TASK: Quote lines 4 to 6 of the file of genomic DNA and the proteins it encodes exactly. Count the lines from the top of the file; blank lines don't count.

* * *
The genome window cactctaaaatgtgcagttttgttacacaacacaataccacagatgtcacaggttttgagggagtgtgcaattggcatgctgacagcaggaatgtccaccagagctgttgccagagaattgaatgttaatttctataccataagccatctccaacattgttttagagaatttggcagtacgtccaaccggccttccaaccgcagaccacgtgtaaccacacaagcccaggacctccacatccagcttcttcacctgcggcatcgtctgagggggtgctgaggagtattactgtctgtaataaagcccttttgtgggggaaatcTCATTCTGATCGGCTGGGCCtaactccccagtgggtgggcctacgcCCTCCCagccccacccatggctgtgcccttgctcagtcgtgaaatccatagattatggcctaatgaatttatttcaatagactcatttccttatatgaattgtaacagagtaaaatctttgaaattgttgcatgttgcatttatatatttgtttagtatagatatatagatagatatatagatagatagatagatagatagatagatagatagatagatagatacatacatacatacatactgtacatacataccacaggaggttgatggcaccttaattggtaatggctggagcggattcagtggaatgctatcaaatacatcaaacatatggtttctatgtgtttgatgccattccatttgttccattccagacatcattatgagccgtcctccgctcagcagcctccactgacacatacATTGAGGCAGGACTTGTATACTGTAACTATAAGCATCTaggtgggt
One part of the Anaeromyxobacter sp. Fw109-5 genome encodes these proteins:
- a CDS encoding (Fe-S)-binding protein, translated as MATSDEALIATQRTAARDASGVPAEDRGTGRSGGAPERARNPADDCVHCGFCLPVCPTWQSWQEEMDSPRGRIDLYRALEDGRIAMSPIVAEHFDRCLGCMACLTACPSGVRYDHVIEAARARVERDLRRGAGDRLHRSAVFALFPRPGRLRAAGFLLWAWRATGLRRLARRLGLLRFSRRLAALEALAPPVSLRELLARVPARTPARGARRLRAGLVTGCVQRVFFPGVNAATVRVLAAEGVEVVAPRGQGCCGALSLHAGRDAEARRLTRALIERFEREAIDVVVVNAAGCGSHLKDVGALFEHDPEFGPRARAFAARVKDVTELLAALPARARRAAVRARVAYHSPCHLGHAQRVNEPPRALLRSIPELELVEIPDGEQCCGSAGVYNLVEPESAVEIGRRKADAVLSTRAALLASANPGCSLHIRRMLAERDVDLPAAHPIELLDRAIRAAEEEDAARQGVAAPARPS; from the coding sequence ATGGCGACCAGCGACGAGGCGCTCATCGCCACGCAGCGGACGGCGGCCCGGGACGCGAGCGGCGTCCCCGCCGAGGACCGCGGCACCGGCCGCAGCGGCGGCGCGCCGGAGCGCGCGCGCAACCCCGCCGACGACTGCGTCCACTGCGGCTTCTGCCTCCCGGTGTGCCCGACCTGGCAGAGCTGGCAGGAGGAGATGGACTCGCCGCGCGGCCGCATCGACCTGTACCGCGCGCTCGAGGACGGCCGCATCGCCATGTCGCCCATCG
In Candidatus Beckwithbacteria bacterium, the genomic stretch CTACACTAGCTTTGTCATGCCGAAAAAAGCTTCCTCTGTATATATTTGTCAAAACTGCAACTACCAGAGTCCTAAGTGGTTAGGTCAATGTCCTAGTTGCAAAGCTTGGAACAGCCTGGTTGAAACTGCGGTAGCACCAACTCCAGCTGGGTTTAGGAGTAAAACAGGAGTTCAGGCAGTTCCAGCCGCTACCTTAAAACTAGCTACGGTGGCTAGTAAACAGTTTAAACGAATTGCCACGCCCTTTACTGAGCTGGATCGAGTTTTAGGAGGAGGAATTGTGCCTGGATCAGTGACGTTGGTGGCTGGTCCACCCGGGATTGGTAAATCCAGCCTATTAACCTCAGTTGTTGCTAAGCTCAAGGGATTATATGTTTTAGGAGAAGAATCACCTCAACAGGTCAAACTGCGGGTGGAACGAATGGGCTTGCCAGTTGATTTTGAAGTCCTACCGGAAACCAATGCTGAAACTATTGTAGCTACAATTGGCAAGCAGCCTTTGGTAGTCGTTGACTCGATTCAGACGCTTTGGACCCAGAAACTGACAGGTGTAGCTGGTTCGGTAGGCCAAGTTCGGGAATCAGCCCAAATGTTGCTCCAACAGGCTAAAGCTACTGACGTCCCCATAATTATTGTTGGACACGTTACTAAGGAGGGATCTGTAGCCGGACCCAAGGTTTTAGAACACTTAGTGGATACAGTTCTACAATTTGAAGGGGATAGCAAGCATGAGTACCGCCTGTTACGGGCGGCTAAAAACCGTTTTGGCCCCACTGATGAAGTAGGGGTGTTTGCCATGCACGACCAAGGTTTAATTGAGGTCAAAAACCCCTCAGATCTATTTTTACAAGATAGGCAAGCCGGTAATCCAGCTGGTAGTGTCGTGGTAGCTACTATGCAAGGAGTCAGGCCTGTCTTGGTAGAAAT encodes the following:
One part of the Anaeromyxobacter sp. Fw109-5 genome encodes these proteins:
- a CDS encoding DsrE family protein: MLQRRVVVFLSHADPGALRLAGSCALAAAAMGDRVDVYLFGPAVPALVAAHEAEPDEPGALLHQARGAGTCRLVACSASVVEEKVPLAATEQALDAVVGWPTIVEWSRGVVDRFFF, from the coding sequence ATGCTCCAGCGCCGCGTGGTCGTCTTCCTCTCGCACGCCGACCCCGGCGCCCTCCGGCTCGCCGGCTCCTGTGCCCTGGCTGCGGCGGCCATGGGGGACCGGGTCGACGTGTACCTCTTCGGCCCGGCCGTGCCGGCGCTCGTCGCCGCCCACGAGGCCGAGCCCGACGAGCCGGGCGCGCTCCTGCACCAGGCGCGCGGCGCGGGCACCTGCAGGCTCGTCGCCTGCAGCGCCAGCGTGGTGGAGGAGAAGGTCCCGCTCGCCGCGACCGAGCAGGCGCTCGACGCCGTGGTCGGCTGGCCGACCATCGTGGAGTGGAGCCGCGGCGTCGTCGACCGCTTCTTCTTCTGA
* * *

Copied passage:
In Candidatus Beckwithbacteria bacterium, the genomic stretch CTACACTAGCTTTGTCATGCCGAAAAAAGCTTCCTCTGTATATATTTGTCAAAACTGCAACTACCAGAGTCCTAAGTGGTTAGGTCAATGTCCTAGTTGCAAAGCTTGGAACAGCCTGGTTGAAACTGCGGTAGCACCAACTCCAGCTGGGTTTAGGAGTAAAACAGGAGTTCAGGCAGTTCCAGCCGCTACCTTAAAACTAGCTACGGTGGCTAGTAAACAGTTTAAACGAATTGCCACGCCCTTTACTGAGCTGGATCGAGTTTTAGGAGGAGGAATTGTGCCTGGATCAGTGACGTTGGTGGCTGGTCCACCCGGGATTGGTAAATCCAGCCTATTAACCTCAGTTGTTGCTAAGCTCAAGGGATTATATGTTTTAGGAGAAGAATCACCTCAACAGGTCAAACTGCGGGTGGAACGAATGGGCTTGCCAGTTGATTTTGAAGTCCTACCGGAAACCAATGCTGAAACTATTGTAGCTACAATTGGCAAGCAGCCTTTGGTAGTCGTTGACTCGATTCAGACGCTTTGGACCCAGAAACTGACAGGTGTAGCTGGTTCGGTAGGCCAAGTTCGGGAATCAGCCCAAATGTTGCTCCAACAGGCTAAAGCTACTGACGTCCCCATAATTATTGTTGGACACGTTACTAAGGAGGGATCTGTAGCCGGACCCAAGGTTTTAGAACACTTAGTGGATACAGTTCTACAATTTGAAGGGGATAGCAAGCATGAGTACCGCCTGTTACGGGCGGCTAAAAACCGTTTTGGCCCCACTGATGAAGTAGGGGTGTTTGCCATGCACGACCAAGGTTTAATTGAGGTCAAAAACCCCTCAGATCTATTTTTACAAGATAGGCAAGCCGGTAATCCAGCTGGTAGTGTCGTGGTAGCTACTATGCAAGGAGTCAGGCCTGTCTTGGTAGAAAT encodes the following:
One part of the Anaeromyxobacter sp. Fw109-5 genome encodes these proteins:
- a CDS encoding DsrE family protein: MLQRRVVVFLSHADPGALRLAGSCALAAAAMGDRVDVYLFGPAVPALVAAHEAEPDEPGALLHQARGAGTCRLVACSASVVEEKVPLAATEQALDAVVGWPTIVEWSRGVVDRFFF, from the coding sequence ATGCTCCAGCGCCGCGTGGTCGTCTTCCTCTCGCACGCCGACCCCGGCGCCCTCCGGCTCGCCGGCTCCTGTGCCCTGGCTGCGGCGGCCATGGGGGACCGGGTCGACGTGTACCTCTTCGGCCCGGCCGTGCCGGCGCTCGTCGCCGCCCACGAGGCCGAGCCCGACGAGCCGGGCGCGCTCCTGCACCAGGCGCGCGGCGCGGGCACCTGCAGGCTCGTCGCCTGCAGCGCCAGCGTGGTGGAGGAGAAGGTCCCGCTCGCCGCGACCGAGCAGGCGCTCGACGCCGTGGTCGGCTGGCCGACCATCGTGGAGTGGAGCCGCGGCGTCGTCGACCGCTTCTTCTTCTGA